At this point, the effectiveness of a zero tolerance policy with ad blockers is uncertain. The strategy runs the risk that users may simply boycott the site, but that might not necessarily be such a danger. The number of Forbes.com users increased to 43 million in November of last year, up from 38 million in October. However, this policy may lead to an arms race between publishers and consumers, who will almost certainly find ways around sites’ defenses, if they haven’t already.
Other websites are testing alternative approaches to the problem. Some kindly ask to be whitelisted, in exchange for a small fee. The banner on the right, for example, is OkCupid’s attempt to recover at least a portion of its lost revenue.
It’s a very interesting, and potentially popular tool to deter ad blocking. An increasing number of websites have employed this method, as well as the tone. Consumers, for the most part, really do seem to care that people are properly compensated for their hard work, and can be willing to meet content creators on this middle ground.
Unfortunately, this method breaks down with scale. What if every site adopted this model? What if, every time you followed a link, you got a cheery welcome page asking for a dollar? The reason we have ads in the first place is because of people’s unwillingness to pay for content. This model may suffice for the present, in which only a fraction of people use ad blockers, and OkCupid would rather take $5 than nothing at all. But if the number of visitors using ad blockers goes up, will their current business model be sustainable? It seems unlikely.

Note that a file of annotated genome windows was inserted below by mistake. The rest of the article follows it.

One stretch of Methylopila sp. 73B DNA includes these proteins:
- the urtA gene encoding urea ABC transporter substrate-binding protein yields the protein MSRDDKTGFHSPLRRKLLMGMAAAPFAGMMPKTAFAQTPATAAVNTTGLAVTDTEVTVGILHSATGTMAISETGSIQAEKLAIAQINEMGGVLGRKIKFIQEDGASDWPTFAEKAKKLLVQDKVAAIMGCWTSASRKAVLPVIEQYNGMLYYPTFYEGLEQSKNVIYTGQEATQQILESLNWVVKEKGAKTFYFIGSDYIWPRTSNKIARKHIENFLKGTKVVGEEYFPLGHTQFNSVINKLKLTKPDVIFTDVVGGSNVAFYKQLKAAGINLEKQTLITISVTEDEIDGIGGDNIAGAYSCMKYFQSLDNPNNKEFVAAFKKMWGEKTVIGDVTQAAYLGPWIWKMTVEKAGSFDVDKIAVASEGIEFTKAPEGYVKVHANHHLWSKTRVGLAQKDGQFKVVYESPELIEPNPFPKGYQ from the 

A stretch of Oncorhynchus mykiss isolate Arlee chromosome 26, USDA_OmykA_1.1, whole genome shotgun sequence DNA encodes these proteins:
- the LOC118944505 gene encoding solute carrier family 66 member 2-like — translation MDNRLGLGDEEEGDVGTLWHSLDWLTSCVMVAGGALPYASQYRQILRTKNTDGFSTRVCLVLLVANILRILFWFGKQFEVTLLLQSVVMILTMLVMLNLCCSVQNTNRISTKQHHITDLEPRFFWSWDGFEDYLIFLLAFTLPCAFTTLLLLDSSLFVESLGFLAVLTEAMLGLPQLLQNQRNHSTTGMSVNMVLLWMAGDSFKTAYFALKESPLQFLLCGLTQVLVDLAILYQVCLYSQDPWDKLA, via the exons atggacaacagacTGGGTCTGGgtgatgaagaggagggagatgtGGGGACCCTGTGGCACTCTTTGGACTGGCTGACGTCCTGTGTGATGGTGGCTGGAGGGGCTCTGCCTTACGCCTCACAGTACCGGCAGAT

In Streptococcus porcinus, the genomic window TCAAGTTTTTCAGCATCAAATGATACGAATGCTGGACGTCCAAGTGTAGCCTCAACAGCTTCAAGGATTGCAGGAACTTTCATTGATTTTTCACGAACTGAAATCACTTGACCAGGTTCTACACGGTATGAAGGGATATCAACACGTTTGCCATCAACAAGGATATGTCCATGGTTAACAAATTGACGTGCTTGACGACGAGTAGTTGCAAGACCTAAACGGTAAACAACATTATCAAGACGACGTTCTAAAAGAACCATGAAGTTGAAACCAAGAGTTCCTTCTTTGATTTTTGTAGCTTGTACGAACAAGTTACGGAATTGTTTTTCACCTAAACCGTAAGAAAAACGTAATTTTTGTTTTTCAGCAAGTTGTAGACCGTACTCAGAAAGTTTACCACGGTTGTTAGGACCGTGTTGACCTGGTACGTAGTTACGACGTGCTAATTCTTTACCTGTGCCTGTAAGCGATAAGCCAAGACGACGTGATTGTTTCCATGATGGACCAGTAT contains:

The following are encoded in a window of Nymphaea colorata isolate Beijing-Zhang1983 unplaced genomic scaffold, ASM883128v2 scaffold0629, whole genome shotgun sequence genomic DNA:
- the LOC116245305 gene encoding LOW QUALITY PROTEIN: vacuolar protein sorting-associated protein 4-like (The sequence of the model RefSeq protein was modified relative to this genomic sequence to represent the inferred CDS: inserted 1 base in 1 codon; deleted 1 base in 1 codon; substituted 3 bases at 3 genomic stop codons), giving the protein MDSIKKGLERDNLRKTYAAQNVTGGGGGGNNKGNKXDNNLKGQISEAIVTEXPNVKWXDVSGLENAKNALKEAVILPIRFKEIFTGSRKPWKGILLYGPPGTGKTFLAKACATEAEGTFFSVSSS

Some have taken the Jewish mother approach, displaying a guilt-inducing request for users to disable ad blockers on their site. And their appeals are very fair. As Ken Fisher of Ars Technica put it,
“Imagine running a restaurant where 40% of the people who came and ate didn’t pay. In a way, that’s what ad blocking is doing to us…I think in some ways the Internet and its vast anonymity feeds into a culture where many people do not think about the people, the families, the careers that go into producing a website.”
How can advertisers and content distributors ameliorate this problem? The first step is to make ads consumer friendly. If they want to prevent ad blockers, then unobtrusive ads and good UX are necessary.
Mark Howard, chief revenue officer of Forbes Media, has recognized the need to meet users halfway:
“For us, is there an experience we can offer that they’ll whitelist us? It’s not all or nothing.”
Such an experience would require the website to police its ads. Forbes has begun testing an “ad-light” experience – which leaves out autoplay videos and animated ads – as a reward for users who turn off ad blockers.